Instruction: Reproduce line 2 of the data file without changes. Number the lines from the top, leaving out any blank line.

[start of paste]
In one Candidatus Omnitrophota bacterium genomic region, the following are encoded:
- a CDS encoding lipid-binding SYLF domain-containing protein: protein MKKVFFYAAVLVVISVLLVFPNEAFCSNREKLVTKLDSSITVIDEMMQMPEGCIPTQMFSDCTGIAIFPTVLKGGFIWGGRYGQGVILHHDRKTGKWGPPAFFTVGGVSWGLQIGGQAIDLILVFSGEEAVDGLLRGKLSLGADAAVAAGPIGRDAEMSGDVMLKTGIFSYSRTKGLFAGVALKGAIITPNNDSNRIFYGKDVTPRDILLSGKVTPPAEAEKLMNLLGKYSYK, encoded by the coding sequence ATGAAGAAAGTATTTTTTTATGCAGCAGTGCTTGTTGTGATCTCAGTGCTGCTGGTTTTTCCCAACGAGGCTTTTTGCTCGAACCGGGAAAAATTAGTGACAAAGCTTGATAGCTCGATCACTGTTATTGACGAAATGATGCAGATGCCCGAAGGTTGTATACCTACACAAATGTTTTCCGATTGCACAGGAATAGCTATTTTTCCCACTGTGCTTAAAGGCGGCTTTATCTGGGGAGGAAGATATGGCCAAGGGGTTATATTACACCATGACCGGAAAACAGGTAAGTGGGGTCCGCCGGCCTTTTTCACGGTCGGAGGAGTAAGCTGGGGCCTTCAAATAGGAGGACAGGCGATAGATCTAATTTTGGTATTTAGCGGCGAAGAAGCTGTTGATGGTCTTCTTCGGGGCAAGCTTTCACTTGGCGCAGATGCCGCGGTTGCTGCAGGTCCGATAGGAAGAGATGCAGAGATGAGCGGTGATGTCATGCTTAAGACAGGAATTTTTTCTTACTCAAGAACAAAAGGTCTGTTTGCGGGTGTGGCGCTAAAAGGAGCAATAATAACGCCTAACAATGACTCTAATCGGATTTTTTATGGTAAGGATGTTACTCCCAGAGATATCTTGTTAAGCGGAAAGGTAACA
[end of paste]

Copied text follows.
- a CDS encoding lipid-binding SYLF domain-containing protein: protein MKKVFFYAAVLVVISVLLVFPNEAFCSNREKLVTKLDSSITVIDEMMQMPEGCIPTQMFSDCTGIAIFPTVLKGGFIWGGRYGQGVILHHDRKTGKWGPPAFFTVGGVSWGLQIGGQAIDLILVFSGEEAVDGLLRGKLSLGADAAVAAGPIGRDAEMSGDVMLKTGIFSYSRTKGLFAGVALKGAIITPNNDSNRIFYGKDVTPRDILLSGKVTPPAEAEKLMNLLGKYSYK, encoded by the coding sequence ATGAAGAAAGTATTTTTTTATGCAGCAGTGCTTGTTGTGATCTCAGTGCTGCTGGTTTTTCCCAACGAGGCTTTTTGCTCGAACCGGGAAAAATTAGTGACAAAGCTTGATAGCTCGATCACTGTTATTGACGAAATGATGCAGATGCCCGAAGGTTGTATACCTACACAAATGTTTTCCGATTGCACAGGAATAGCTATTTTTCCCACTGTGCTTAAAGGCGGCTTTATCTGGGGAGGAAGATATGGCCAAGGGGTTATATTACACCATGACCGGAAAACAGGTAAGTGGGGTCCGCCGGCCTTTTTCACGGTCGGAGGAGTAAGCTGGGGCCTTCAAATAGGAGGACAGGCGATAGATCTAATTTTGGTATTTAGCGGCGAAGAAGCTGTTGATGGTCTTCTTCGGGGCAAGCTTTCACTTGGCGCAGATGCCGCGGTTGCTGCAGGTCCGATAGGAAGAGATGCAGAGATGAGCGGTGATGTCATGCTTAAGACAGGAATTTTTTCTTACTCAAGAACAAAAGGTCTGTTTGCGGGTGTGGCGCTAAAAGGAGCAATAATAACGCCTAACAATGACTCTAATCGGATTTTTTATGGTAAGGATGTTACTCCCAGAGATATCTTGTTAAGCGGAAAGGTAACA